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Inhibition of glycogen synthase kinase enhances isoflurane-induced protection against myocardial infarction during early reperfusion in vivo. Anesth Analg 2006 May;102(5):1348-54



Pubmed ID





Inhibition of glycogen synthase kinase (GSK)-beta protects against ischemia-reperfusion injury. Brief exposure to isoflurane before and during early reperfusion after coronary artery occlusion also protects against infarction. Whether GSK-beta mediates this action is unknown. We tested the hypothesis that GSK inhibition enhances isoflurane-induced postconditioning. Rabbits (n = 88; 6 to 7 per group) subjected to a 30-min coronary occlusion followed by 3 h reperfusion received saline, isoflurane (0.5 or 1.0 minimum alveolar concentration [MAC]) administered for 3 min before and 2 min after reperfusion, the selective GSK inhibitor SB216763 (SB21; 0.2 or 0.6 mg/kg), or 0.5 MAC isoflurane plus 0.2 mg/kg SB21. Other groups of rabbits pretreated with phosphatidylinositol-3 kinase (PI3K) inhibitor wortmannin (0.6 mg/kg), 70-kDa ribosomal protein s6 kinase (p70s6K) inhibitor rapamycin (0.25 mg/kg), or mitochondrial permeability transition pore (mPTP) opener atractyloside (5 mg/kg) received 0.6 mg/kg SB21 or 0.5 MAC isoflurane plus 0.2 mg/kg SB21. Additional groups received the mPTP inhibitor, cyclosporin A (5 mg/kg), plus 0.2 mg/kg SB21 with or without atractyloside pretreatment. Isoflurane (1.0 but not 0.5 MAC) and SB21 (0.6 but not 0.2 mg/kg) reduced (P < 0.05) infarct size (21% +/- 5%, 44% +/- 7%, 23% +/- 4%, and 46% +/- 2%, respectively, of left ventricular area at risk, mean+/- sd; triphenyltetrazolium staining) as compared with control (42% +/- 6%). Isoflurane (0.5 MAC) plus 0.2 mg/kg SB21 and cyclosporin A plus 0.2 mg/kg SB21 produced similar degrees of protection (24% +/- 4% and 27% +/- 6%, respectively). Atractyloside but not wortmannin or rapamycin abolished protection produced by 0.6 mg/kg SB21 and 0.5 MAC isoflurane plus 0.2 mg/kg SB21. Thus, GSK inhibition enhances isoflurane-induced protection against infarction during early reperfusion via a mPTP-dependent mechanism.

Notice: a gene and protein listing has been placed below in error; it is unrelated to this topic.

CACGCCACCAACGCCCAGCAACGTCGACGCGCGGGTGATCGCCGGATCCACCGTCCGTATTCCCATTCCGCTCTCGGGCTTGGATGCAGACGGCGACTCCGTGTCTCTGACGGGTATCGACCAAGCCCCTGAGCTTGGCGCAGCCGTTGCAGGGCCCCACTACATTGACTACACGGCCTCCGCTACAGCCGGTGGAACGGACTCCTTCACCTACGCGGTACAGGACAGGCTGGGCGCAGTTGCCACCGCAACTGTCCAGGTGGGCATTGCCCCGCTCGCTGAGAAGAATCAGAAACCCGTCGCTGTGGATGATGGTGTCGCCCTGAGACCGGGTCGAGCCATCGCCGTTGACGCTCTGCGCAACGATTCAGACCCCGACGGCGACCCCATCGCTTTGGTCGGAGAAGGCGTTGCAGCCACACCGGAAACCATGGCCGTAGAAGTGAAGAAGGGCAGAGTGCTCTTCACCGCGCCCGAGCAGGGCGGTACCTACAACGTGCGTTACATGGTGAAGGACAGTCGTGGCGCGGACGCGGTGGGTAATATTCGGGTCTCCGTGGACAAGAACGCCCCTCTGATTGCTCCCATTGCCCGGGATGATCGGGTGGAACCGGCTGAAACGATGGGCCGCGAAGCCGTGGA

Author List

Pagel PS, Krolikowski JG, Neff DA, Weihrauch D, Bienengraeber M, Kersten JR, Warltier DC


Paul S. Pagel MD, PhD Professor in the Anesthesiology department at Medical College of Wisconsin
Dorothee Weihrauch DVM, PhD Professor in the Anesthesiology department at Medical College of Wisconsin

MESH terms used to index this publication - Major topics in bold

Drug Synergism
Glycogen Synthase Kinases
Myocardial Infarction
Myocardial Reperfusion Injury
Protein Kinase Inhibitors
jenkins-FCD Prod-387 b0ced2662056320369de4e5cd5f21c218c03feb3